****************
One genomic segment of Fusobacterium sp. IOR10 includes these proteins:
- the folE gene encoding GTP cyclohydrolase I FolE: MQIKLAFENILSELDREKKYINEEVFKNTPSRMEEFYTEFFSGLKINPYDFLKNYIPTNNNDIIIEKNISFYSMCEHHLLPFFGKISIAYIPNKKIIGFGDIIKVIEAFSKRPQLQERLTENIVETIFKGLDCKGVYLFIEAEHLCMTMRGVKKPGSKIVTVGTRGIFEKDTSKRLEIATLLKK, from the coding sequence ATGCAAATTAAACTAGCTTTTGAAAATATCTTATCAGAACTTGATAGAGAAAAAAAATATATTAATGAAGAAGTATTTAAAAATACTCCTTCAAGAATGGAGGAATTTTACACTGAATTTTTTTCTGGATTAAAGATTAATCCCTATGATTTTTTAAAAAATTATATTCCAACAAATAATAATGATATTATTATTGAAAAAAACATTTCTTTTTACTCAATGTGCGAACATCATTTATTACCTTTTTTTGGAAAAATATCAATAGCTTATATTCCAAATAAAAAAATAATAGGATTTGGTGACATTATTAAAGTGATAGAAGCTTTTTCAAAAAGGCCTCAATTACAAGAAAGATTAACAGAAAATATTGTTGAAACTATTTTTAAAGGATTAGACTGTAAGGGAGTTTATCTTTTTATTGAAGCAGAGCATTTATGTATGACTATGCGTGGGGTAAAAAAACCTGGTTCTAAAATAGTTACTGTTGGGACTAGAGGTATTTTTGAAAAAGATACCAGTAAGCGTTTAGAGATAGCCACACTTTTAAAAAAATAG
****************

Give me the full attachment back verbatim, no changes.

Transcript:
One genomic segment of Fusobacterium sp. IOR10 includes these proteins:
- the folE gene encoding GTP cyclohydrolase I FolE: MQIKLAFENILSELDREKKYINEEVFKNTPSRMEEFYTEFFSGLKINPYDFLKNYIPTNNNDIIIEKNISFYSMCEHHLLPFFGKISIAYIPNKKIIGFGDIIKVIEAFSKRPQLQERLTENIVETIFKGLDCKGVYLFIEAEHLCMTMRGVKKPGSKIVTVGTRGIFEKDTSKRLEIATLLKK, from the coding sequence ATGCAAATTAAACTAGCTTTTGAAAATATCTTATCAGAACTTGATAGAGAAAAAAAATATATTAATGAAGAAGTATTTAAAAATACTCCTTCAAGAATGGAGGAATTTTACACTGAATTTTTTTCTGGATTAAAGATTAATCCCTATGATTTTTTAAAAAATTATATTCCAACAAATAATAATGATATTATTATTGAAAAAAACATTTCTTTTTACTCAATGTGCGAACATCATTTATTACCTTTTTTTGGAAAAATATCAATAGCTTATATTCCAAATAAAAAAATAATAGGATTTGGTGACATTATTAAAGTGATAGAAGCTTTTTCAAAAAGGCCTCAATTACAAGAAAGATTAACAGAAAATATTGTTGAAACTATTTTTAAAGGATTAGACTGTAAGGGAGTTTATCTTTTTATTGAAGCAGAGCATTTATGTATGACTATGCGTGGGGTAAAAAAACCTGGTTCTAAAATAGTTACTGTTGGGACTAGAGGTATTTTTGAAAAAGATACCAGTAAGCGTTTAGAGATAGCCACACTTTTAAAAAAATAG